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NRL making progress with new-look cap

The NRL is preparing to roll out a new-look salary cap by the start of the 2015 season having nearly completed an exhaustive look at ways to improve the current system.
NRL making progress with new-look cap
by AAP

By Ian McCullough

SYDNEY, Oct 30 AAP - The NRL is preparing to roll out a new-look salary cap by the start of the 2015 season having nearly completed an exhaustive look at ways to improve the current system.

Chief operating officer Jim Doyle and head of football Todd Greenberg have counselled players, clubs, fans, sponsors and player managers before engaging sections of the media on Tuesday to gauge ideas to overhaul the cap and bring it in line with the modern game.

Transfer windows and fees are being considered, while the abolition of the second-tier mechanism to allow clubs to include players outside their top-25 under one cap is almost certain.

In one of the biggest shake-ups to the game since Super League, the NRL is expected to complete its research and submit a blueprint for approval by the Rugby League Players Association (RLPA) by the end of the month.

Marquee players allowances are high on the agenda, with the current figure of $600,000 for each club and how it's used under scrutiny.

Veteran player allowances, which currently involve a $200,000 cap discount for players with eight consecutive years' service with one club, are also being examined.

Discussions have taken place about potentially reducing the number of years served for a player to qualify and spreading it out to more than one player.

Last season saw the clubs' $7 million annual grant from the NRL exceed the $5.85 million cap for the first time.

The cap will rise to $6.3 million next year and by a further $250,000 in 2016 and then by $200,000 in 2017 and 2018.

"We've looked at other sports both domestically and internationally who use a salary cap," Doyle said.

"We're addressing what issues have been coming up for a while and what needs to be changed."

Any changes to how cash is distributed from the cap would require tweaking the new five-year Collective Bargaining Agreement (CBA), that was signed off by the RLPA and the NRL last February.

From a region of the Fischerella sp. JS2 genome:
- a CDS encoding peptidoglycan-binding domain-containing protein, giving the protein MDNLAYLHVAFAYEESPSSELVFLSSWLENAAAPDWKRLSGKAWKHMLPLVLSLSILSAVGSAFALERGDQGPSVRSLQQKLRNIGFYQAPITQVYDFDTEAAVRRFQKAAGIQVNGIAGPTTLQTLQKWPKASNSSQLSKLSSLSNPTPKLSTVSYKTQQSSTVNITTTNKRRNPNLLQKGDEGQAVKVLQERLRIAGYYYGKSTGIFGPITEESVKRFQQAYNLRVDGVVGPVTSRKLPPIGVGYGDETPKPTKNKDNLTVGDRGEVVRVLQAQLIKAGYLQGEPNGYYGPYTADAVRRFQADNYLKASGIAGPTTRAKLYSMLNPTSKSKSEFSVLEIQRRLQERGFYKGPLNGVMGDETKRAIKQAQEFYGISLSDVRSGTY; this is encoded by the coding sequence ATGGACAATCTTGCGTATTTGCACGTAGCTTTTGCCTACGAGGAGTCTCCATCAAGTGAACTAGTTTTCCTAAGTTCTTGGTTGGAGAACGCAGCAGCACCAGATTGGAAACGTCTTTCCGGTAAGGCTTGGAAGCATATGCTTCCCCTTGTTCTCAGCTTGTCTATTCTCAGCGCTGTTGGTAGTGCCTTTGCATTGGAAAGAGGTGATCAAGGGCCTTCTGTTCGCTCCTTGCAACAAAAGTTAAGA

However, Doyle said he did not envisage any problems if it was of benefit to the players.

"It wouldn't be an issue I don't think and wouldn't take up too much time, providing the players were happy with it," he said.

"But it's very important to note that any changes won't only affect the big-name star players but all players.

"We still have a way to to go before we put all of the ideas together, but we hope to have something before the year is out.

"But anything significant wouldn't kick in until the 2015 season. Clubs have already worked on their budgets for next year and their rosters are completed.

"But if we can bring in some smaller changes in time for next year we will."

The prospect of a so-called "luxury tax" is also under consideration with moves afoot to potentially invoke a cap on a club's football department spending.

The system is being considered by the AFL to try and equalise its competition and is used by Major League Baseball in the US.

Melbourne Storm currently spend the most amount of money on their football department which is currently exempt from any cap, and they recently lost their highly-regarded strength and conditioning coach Alex Corvo to cashed-up Brisbane.

"These are not measures we're saying will be brought in, but they are just things we are looking at," Doyle said.

"We don't want to penalise clubs who have excellent football departments, but it's just another thing that we're assessing."




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